Thursday 31 July 2014

Look before you leap

This holidays period allows me to spend more time reviewing news from all sorts of sources. Given what is happening nationally and globally, there are all sorts of news from all sorts of sources which shape our world views and opinions. Social media and news portals are amongst those sources which are frequently used by many of us.

Considering the responses and comments made by readers to messages and news available on these platforms, I am quite concern that many of us take these news and information on face value, do not understand the background of the sources, may not be able to comprehend the context and are trigger happy in responding.

While slowly we are getting used to deal with instantaneous flow of information and are expected (especially by our bosses) to react in similar fashion as well, we may have not developed the skills of comprehending information of such nature. This creates the risks that our instantaneous response may not reflect our thorough thoughts and views. Remember, once you press the RETURN button on your computers or smartphones, your views, thoughts or even LIKES are electronically captured. Even if you decide to delete or remove them later, somebody, somewhere could have gotten the records (especially Big Daddy).

I suppose remembering and applying the old wisdom of "Looking before you leap" remains relevant if not more crucial in the world where the flow of information is unfiltered and the sources may not be reflective of realities.

You may want to consider the following tips:

Diversify our sources of information

Different sources of information have different ways of reporting, sharing and more importantly angles to the issues being reported. By having wider sources, we should be able to sense the general views and direction of the issues. Relying on a single information point will expose you to rely on bias views or angles.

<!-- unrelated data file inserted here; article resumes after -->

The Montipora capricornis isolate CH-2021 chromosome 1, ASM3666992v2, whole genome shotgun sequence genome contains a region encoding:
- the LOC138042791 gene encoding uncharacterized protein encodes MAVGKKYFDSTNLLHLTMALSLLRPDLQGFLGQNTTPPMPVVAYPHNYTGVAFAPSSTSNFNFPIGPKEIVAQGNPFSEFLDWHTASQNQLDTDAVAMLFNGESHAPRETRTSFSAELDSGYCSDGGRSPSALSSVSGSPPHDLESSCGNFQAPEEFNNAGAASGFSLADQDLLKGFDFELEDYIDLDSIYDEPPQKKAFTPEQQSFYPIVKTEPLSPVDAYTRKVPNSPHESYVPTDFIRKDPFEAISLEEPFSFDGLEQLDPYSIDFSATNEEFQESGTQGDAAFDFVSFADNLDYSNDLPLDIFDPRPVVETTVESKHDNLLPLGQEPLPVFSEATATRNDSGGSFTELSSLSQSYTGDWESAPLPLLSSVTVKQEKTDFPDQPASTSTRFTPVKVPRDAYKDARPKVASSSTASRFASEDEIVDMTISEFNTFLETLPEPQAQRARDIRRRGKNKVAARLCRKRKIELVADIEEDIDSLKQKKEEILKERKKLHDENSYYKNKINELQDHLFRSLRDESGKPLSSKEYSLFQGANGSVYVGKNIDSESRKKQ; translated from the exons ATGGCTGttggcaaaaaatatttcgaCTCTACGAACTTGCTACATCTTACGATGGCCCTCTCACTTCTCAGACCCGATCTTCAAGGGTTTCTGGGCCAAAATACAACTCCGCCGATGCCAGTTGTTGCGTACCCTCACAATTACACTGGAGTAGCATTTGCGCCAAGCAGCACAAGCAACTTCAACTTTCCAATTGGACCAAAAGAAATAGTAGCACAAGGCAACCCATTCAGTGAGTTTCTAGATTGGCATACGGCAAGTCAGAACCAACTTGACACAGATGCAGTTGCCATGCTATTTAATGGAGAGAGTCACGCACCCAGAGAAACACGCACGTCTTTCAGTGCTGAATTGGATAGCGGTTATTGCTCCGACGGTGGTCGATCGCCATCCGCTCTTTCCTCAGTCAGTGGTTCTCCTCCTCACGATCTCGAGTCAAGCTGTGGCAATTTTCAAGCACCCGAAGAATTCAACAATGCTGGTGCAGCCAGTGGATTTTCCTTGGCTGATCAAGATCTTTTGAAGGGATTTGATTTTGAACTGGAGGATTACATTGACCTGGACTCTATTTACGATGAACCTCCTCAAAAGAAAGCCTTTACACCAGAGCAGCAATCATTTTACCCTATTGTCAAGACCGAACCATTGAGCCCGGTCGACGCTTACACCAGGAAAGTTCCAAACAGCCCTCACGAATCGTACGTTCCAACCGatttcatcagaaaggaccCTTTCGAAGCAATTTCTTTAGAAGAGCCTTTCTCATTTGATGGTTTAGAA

Understand the context

Context will add value to facts that you are considering. A child who cries over a prolonged period could be considered a nuisance until we know that both parents had just passed away. The more you understand the background of an issue, you would be able to have more sense of the information which you are considering.

Take a 20,000 feet view

Before forming your views, step back and look at the big picture. Remember when you are on a flight, at 40,000 feet you may see nothing, when the aircraft lands, your views are limited to thing that are in front of you. However, at 20,000 feet or thereabout, you are able to see bigger picture of the terrain below you. The challenge is to decide how wide the perspective should be and how much details you need before making a decision.

The source of information may be bias

If you watch different news channels, you may find that their coverage could differ even when reporting on the same event. Inherently, people are bias towards what they believe (or told to believe) what is true. If we do not filter this, we will be sucked into their game plan. Even on social media, this is also relevant. Be careful in believing hot news or interesting photos as many may not even be true. I am not surprised that some news portals in Malaysia are paid to side a certain group of people in certain issues. Are they the "information age mercenaries"?

Think before you share your thoughts

While people are free to share their views and opinions, it is worthy to consider what you are saying or writing to ensure you are not far off from truth. Given the ways social media works, for example, once information is released from you side, there is no turning back. As the new saying goes, there is no delete button on internet. What more when, due to your enthusiasm to share you views and thoughts, you are alienating many good friends of yours, both in the real world and the virtual world.

I am sure there are more issues to consider before we act but I believe the able are sufficient guidance to ensure the rest of the world are not laughing at us when we have not done enough before pressing the RETURN button on our keyboards.

No comments: